MY MOM WAS ONLY nine years old when the Japanese attacked Pearl Harbor 69 years ago today.
I asked her about this shortly after 9/11.
She shared how frightened she was because, in her small world and for all she knew, Hawaii was as close as a few towns away from her Minnesota home.
Imagine how terrifying the attack must have been for children, and adults, in a world where communication was not instantaneous.
EVERY DAY THE NUMBER of WW II veterans dwindles. And with the deaths of these former soldiers, a bit of our living history dies too. Some of their stories will never be told for many cannot speak of the horrors of war. Others share their stories only with family members and/or their brothers in arms.
I am fortunate to have met one particular WW II veteran about a year ago. He is 92-year-old Rhody Yule, a truly remarkable man. Rhody, while small in stature, is big in heart. He possesses humbleness, strength of spirit, a sharp mind and gentleness of character that we should all emulate. I cannot say enough good things about my friend.
Rhody’s military experience included serving in Nagasaki, Japan, cleaning up after the atomic bomb. He won’t say much about his time there, calling the situation “a mess.” Clearly, he saw more than anyone should ever witness.
I asked Rhody once about the possibility of radiation exposure. He had to do what he had to do, he told me.
I’ve seen photos my soldier-friend brought home from Japan. The utter obliteration of the landscape can only be compared to the most powerful and devastating storm times 100 or maybe 1,000.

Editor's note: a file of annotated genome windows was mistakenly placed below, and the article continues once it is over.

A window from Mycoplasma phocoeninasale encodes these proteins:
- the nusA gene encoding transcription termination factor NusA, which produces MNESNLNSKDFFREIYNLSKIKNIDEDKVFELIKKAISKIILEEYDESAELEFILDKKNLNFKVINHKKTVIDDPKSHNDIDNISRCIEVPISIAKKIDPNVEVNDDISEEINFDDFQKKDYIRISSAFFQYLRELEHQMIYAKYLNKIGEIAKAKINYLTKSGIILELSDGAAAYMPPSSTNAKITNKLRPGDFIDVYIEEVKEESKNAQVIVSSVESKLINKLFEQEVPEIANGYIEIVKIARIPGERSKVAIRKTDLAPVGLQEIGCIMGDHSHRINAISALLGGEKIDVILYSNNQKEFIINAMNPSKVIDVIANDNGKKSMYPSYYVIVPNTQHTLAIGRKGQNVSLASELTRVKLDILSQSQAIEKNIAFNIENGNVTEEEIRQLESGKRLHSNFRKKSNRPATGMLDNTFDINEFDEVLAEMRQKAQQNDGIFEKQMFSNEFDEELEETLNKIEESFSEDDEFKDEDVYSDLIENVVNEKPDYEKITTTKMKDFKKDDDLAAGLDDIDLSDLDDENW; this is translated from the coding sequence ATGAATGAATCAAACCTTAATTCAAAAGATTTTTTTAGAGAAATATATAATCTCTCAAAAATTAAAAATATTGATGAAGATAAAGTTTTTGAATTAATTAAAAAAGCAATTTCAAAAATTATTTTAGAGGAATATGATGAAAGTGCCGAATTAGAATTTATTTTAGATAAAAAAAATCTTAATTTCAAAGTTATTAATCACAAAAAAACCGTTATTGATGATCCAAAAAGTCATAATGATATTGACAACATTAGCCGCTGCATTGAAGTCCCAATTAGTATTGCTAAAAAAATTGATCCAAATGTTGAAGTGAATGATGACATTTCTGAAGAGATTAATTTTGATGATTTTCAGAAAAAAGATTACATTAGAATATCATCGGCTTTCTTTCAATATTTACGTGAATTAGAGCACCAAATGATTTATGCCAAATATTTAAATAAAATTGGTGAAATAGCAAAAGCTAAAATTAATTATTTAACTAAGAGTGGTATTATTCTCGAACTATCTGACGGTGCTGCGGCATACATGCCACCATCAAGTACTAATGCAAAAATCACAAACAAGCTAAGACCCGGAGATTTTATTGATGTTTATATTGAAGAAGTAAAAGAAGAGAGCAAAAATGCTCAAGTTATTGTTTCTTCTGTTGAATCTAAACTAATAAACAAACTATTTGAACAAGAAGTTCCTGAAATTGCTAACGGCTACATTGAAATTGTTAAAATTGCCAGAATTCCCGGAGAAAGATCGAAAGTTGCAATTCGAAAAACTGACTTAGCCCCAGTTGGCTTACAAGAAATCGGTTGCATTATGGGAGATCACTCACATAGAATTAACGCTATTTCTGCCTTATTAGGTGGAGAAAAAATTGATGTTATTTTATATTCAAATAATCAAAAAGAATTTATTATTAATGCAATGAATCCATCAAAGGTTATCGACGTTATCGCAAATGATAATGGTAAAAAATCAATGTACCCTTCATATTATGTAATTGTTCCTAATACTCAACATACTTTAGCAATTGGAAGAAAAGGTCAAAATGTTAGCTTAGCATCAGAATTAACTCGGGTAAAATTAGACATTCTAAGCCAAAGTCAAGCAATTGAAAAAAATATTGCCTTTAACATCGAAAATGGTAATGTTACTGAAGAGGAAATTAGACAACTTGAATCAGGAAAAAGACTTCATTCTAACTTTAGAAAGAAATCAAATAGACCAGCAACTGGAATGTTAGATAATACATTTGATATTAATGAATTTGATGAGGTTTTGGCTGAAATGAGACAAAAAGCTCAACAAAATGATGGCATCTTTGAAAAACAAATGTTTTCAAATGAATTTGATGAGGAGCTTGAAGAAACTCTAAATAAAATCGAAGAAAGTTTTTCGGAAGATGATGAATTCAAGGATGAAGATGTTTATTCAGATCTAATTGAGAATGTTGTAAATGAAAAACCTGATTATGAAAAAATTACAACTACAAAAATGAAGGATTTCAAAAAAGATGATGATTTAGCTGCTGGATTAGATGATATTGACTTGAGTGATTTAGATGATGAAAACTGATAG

Rhody, who is a former sign painter and an artist, created a trio of sketches from his time in Japan. The public will have an opportunity to see those during an upcoming exhibit at the Paradise Center for the Arts in Faribault.
I, along with many others, have been working for the past several months to make this show, “A Lifetime of Art, The Rhody Yule Collection,” a reality. The exhibit opens with a reception from 5 p.m. – 7 p.m. on Friday, January 14, and closes on February 26.
In addition to the Nagasaki sketches and many other pieces of art, Rhody is showing a painting he did on a piece of old tent canvas while stationed in Nome, Alaska. He had no other material on which to paint the 1944 circa image of snowplows clearing snow from the military runway. Imagine the history on that piece of canvas, the stories held within the threads of that fabric.
WE ALL HAVE STORIES to tell. Today, the anniversary of the bombing of Pearl Harbor, let us hear the stories of those who remember this day that shall forever live in infamy. And more importantly, let us listen.
Text and photos © Copyright 2010 Audrey Kletscher Helbling
Artwork © Copyright 2010 Rhody Yule